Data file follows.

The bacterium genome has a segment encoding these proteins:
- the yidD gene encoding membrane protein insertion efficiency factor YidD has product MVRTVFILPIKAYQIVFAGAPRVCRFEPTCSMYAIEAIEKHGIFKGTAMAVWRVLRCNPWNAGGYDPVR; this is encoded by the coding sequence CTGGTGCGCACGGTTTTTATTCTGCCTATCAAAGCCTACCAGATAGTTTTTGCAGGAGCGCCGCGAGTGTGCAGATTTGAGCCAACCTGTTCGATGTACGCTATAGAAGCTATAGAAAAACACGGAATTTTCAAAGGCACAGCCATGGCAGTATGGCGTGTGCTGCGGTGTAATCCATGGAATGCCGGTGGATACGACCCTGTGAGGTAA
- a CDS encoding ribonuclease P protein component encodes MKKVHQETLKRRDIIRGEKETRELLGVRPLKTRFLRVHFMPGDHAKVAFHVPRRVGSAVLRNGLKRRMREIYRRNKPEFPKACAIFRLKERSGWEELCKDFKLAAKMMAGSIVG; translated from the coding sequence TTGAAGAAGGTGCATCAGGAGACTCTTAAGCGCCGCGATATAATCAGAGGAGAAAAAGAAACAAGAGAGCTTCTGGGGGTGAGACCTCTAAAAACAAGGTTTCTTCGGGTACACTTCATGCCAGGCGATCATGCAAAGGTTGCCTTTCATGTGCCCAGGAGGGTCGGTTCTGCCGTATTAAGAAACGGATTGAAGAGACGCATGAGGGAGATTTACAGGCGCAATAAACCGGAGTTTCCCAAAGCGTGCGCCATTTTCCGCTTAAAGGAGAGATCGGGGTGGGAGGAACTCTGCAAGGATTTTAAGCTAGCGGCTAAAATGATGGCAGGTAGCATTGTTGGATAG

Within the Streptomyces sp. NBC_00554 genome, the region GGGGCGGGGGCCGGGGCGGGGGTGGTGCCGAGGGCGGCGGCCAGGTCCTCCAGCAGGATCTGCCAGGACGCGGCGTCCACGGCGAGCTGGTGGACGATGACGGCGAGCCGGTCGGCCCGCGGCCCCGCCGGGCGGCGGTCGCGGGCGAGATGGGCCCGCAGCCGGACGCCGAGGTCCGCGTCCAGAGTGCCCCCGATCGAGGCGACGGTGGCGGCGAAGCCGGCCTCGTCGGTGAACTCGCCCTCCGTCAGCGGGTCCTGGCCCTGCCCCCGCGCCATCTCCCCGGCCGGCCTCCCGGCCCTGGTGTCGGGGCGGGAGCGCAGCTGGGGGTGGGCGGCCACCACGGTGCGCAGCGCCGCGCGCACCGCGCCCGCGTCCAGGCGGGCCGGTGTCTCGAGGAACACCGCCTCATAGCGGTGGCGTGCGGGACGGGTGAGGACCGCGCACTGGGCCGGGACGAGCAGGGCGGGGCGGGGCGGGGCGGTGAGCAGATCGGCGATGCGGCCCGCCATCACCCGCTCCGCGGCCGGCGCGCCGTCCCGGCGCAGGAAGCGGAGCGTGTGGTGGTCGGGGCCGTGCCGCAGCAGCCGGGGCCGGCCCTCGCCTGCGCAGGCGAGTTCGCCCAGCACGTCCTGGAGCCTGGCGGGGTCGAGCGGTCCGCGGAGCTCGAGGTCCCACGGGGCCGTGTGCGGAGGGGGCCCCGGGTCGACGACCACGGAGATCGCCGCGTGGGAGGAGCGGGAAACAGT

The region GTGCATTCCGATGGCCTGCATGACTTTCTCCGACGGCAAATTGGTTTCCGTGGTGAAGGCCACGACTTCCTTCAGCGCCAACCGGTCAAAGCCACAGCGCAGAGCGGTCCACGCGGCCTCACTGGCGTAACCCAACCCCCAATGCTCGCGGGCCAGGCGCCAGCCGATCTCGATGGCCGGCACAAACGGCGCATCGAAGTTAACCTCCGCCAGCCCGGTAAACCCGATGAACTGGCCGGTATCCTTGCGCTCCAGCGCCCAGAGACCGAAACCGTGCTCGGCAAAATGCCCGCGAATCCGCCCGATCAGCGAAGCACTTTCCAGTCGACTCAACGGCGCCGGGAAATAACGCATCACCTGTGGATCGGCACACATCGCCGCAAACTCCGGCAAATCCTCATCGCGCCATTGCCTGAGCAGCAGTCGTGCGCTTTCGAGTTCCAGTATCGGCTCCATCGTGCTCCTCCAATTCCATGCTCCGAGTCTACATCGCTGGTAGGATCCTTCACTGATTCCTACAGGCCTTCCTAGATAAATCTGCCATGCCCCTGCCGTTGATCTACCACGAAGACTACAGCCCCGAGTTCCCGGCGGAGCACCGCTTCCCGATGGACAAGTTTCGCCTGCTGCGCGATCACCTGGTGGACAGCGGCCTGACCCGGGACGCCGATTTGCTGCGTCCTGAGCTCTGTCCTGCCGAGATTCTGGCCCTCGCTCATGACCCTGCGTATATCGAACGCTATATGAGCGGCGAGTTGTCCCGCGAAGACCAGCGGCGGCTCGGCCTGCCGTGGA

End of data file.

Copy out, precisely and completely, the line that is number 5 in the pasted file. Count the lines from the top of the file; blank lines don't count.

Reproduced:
The region GTGCATTCCGATGGCCTGCATGACTTTCTCCGACGGCAAATTGGTTTCCGTGGTGAAGGCCACGACTTCCTTCAGCGCCAACCGGTCAAAGCCACAGCGCAGAGCGGTCCACGCGGCCTCACTGGCGTAACCCAACCCCCAATGCTCGCGGGCCAGGCGCCAGCCGATCTCGATGGCCGGCACAAACGGCGCATCGAAGTTAACCTCCGCCAGCCCGGTAAACCCGATGAACTGGCCGGTATCCTTGCGCTCCAGCGCCCAGAGACCGAAACCGTGCTCGGCAAAATGCCCGCGAATCCGCCCGATCAGCGAAGCACTTTCCAGTCGACTCAACGGCGCCGGGAAATAACGCATCACCTGTGGATCGGCACACATCGCCGCAAACTCCGGCAAATCCTCATCGCGCCATTGCCTGAGCAGCAGTCGTGCGCTTTCGAGTTCCAGTATCGGCTCCATCGTGCTCCTCCAATTCCATGCTCCGAGTCTACATCGCTGGTAGGATCCTTCACTGATTCCTACAGGCCTTCCTAGATAAATCTGCCATGCCCCTGCCGTTGATCTACCACGAAGACTACAGCCCCGAGTTCCCGGCGGAGCACCGCTTCCCGATGGACAAGTTTCGCCTGCTGCGCGATCACCTGGTGGACAGCGGCCTGACCCGGGACGCCGATTTGCTGCGTCCTGAGCTCTGTCCTGCCGAGATTCTGGCCCTCGCTCATGACCCTGCGTATATCGAACGCTATATGAGCGGCGAGTTGTCCCGCGAAGACCAGCGGCGGCTCGGCCTGCCGTGGA